1955: Zurich Conference: Committee appointed to follow legislation on absentee voting and take appropriate nonpartisan action to support improvement of voting procedures.

    Esther Petersen (President of AWC Brussels) was chair of the "Absentee Voting Project" in the '50's and later held high positions in three US Governments, the U.N. and the consumer movement. She returned to FAWCO as a keynote speaker at the Düsseldorf conference in 1985.
    Genevieve Garzero (AWA Rome) chaired the "Citizenship Status Committee". She sued the State of California in an attempt to regain her own registration in that state, hoping to establish a meaningful precedent.

    1959: Paris Conference: Decision to continue supporting legislation designed to simplify voting procedures for qualified citizens residing abroad and to seek help from other organizations with similar aims. In the US FAWCO sought support from the League of Women Voters, the National Council of Women and the two major political parties. Final success, however, was achieved by combining forces with overseas groups as they were organized, beginning with the League of American Residents Abroad (LARA), and the American Chambers of Commerce. Later, more targeted help came from the Bipartisan Committee on Absentee Voting (organized in the mid-'60's) and the Association of Americans Resident Overseas (AARO - founded in 1973).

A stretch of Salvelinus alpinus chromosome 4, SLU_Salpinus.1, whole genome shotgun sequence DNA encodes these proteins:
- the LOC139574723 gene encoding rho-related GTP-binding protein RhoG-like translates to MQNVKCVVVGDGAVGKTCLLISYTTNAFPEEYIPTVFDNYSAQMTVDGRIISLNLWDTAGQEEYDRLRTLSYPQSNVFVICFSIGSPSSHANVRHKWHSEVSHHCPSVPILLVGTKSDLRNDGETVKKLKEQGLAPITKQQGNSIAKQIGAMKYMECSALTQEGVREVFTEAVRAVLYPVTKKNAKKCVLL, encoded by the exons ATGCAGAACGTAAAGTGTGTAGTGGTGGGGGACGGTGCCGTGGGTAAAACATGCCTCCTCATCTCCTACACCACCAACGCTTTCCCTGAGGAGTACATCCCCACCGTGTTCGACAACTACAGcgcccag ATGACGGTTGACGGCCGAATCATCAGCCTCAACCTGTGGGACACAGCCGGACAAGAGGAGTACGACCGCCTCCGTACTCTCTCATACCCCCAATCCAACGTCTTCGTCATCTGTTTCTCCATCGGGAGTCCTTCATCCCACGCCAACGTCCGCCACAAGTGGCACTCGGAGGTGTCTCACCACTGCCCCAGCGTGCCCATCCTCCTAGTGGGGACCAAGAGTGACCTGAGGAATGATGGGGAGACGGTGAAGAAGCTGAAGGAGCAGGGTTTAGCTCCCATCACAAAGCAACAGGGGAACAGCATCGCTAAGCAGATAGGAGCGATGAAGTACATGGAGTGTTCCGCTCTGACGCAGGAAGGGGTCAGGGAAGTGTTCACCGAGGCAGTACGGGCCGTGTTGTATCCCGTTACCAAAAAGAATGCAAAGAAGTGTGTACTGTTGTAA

Suffrage being a state privilege, each local electoral board had the final word. Three major stumbling blocks to voting from overseas were:

       1. proving residence in a state when you were in fact living overseas
       2. registering in those states which did not have permanent registration, and which required registration in person
       3. state and local tax liabilities, which were often incurred as a result of voting